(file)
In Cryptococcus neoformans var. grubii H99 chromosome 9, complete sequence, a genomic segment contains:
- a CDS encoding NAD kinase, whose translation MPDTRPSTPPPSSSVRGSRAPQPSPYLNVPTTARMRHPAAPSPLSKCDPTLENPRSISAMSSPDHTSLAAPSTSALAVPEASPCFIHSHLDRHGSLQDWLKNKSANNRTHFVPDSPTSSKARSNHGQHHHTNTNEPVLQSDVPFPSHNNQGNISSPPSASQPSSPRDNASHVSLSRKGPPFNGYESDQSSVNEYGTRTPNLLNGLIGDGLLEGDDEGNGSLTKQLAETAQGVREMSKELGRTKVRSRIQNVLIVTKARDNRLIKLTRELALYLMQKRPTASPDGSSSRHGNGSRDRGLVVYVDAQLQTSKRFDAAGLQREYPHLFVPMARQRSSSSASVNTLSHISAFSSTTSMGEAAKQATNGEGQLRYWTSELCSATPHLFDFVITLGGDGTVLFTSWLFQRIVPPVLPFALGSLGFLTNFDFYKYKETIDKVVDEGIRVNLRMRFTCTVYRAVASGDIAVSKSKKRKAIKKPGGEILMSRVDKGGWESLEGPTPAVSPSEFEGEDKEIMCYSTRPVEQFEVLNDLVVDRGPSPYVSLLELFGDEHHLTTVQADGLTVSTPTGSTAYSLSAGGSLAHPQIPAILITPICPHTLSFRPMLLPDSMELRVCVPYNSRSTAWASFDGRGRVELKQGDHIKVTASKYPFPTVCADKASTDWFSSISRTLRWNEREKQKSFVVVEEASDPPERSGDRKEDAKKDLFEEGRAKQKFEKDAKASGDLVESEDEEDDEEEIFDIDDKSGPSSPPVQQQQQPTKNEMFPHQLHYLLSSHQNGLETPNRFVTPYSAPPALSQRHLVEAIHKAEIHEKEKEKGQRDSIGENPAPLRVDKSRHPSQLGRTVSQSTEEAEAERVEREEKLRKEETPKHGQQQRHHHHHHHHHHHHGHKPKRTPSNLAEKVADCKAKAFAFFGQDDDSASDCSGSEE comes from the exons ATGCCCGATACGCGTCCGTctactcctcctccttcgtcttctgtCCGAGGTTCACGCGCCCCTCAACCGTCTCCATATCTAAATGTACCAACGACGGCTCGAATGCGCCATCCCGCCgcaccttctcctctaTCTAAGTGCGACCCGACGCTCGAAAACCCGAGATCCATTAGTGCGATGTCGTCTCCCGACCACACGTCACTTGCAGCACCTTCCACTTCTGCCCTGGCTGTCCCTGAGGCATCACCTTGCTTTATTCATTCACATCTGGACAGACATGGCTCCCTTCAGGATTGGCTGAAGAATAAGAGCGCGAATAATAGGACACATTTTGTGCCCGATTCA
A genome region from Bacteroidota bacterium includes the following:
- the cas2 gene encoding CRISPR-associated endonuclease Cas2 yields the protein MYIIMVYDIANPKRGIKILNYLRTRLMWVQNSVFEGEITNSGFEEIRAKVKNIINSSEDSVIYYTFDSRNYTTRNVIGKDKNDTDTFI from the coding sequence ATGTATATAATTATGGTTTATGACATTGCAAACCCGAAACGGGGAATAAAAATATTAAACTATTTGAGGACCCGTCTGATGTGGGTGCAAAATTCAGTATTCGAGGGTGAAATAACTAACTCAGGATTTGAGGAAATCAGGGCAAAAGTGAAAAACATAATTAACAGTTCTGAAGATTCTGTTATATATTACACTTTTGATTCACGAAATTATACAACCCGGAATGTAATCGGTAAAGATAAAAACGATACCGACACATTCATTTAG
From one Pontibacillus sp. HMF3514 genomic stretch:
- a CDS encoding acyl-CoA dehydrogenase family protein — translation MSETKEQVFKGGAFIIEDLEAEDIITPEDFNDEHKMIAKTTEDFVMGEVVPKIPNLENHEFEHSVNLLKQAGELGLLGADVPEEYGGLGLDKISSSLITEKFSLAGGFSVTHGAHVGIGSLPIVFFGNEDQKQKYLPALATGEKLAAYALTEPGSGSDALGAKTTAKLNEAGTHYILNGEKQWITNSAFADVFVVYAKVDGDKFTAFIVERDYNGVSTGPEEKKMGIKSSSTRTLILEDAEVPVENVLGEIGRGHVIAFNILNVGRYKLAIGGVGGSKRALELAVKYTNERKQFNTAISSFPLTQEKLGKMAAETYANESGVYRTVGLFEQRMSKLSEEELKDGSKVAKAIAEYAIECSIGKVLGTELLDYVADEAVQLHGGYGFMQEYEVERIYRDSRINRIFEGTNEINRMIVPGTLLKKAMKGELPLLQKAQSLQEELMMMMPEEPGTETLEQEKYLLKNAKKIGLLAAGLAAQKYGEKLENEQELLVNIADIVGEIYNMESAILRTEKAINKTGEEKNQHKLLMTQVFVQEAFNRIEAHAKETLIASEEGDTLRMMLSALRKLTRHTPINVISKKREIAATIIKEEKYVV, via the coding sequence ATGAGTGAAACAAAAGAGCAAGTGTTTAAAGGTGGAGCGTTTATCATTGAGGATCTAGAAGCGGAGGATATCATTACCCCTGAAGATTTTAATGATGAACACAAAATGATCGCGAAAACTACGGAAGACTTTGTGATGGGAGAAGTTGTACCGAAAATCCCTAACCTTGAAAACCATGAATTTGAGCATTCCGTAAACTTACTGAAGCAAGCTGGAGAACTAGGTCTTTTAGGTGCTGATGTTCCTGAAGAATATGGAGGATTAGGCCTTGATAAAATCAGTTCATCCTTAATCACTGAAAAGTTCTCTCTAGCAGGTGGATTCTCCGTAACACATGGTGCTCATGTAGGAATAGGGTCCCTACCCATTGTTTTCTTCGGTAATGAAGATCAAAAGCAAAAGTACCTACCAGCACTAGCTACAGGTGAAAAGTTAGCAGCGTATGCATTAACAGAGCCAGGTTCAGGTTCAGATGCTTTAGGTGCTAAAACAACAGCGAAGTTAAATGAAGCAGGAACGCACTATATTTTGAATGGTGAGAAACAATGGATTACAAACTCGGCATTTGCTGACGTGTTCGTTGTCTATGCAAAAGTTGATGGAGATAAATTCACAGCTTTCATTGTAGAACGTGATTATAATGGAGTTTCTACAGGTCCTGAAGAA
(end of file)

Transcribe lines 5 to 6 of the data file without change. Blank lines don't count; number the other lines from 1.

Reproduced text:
From one Pontibacillus sp. HMF3514 genomic stretch:
- a CDS encoding acyl-CoA dehydrogenase family protein — translation MSETKEQVFKGGAFIIEDLEAEDIITPEDFNDEHKMIAKTTEDFVMGEVVPKIPNLENHEFEHSVNLLKQAGELGLLGADVPEEYGGLGLDKISSSLITEKFSLAGGFSVTHGAHVGIGSLPIVFFGNEDQKQKYLPALATGEKLAAYALTEPGSGSDALGAKTTAKLNEAGTHYILNGEKQWITNSAFADVFVVYAKVDGDKFTAFIVERDYNGVSTGPEEKKMGIKSSSTRTLILEDAEVPVENVLGEIGRGHVIAFNILNVGRYKLAIGGVGGSKRALELAVKYTNERKQFNTAISSFPLTQEKLGKMAAETYANESGVYRTVGLFEQRMSKLSEEELKDGSKVAKAIAEYAIECSIGKVLGTELLDYVADEAVQLHGGYGFMQEYEVERIYRDSRINRIFEGTNEINRMIVPGTLLKKAMKGELPLLQKAQSLQEELMMMMPEEPGTETLEQEKYLLKNAKKIGLLAAGLAAQKYGEKLENEQELLVNIADIVGEIYNMESAILRTEKAINKTGEEKNQHKLLMTQVFVQEAFNRIEAHAKETLIASEEGDTLRMMLSALRKLTRHTPINVISKKREIAATIIKEEKYVV, via the coding sequence ATGAGTGAAACAAAAGAGCAAGTGTTTAAAGGTGGAGCGTTTATCATTGAGGATCTAGAAGCGGAGGATATCATTACCCCTGAAGATTTTAATGATGAACACAAAATGATCGCGAAAACTACGGAAGACTTTGTGATGGGAGAAGTTGTACCGAAAATCCCTAACCTTGAAAACCATGAATTTGAGCATTCCGTAAACTTACTGAAGCAAGCTGGAGAACTAGGTCTTTTAGGTGCTGATGTTCCTGAAGAATATGGAGGATTAGGCCTTGATAAAATCAGTTCATCCTTAATCACTGAAAAGTTCTCTCTAGCAGGTGGATTCTCCGTAACACATGGTGCTCATGTAGGAATAGGGTCCCTACCCATTGTTTTCTTCGGTAATGAAGATCAAAAGCAAAAGTACCTACCAGCACTAGCTACAGGTGAAAAGTTAGCAGCGTATGCATTAACAGAGCCAGGTTCAGGTTCAGATGCTTTAGGTGCTAAAACAACAGCGAAGTTAAATGAAGCAGGAACGCACTATATTTTGAATGGTGAGAAACAATGGATTACAAACTCGGCATTTGCTGACGTGTTCGTTGTCTATGCAAAAGTTGATGGAGATAAATTCACAGCTTTCATTGTAGAACGTGATTATAATGGAGTTTCTACAGGTCCTGAAGAA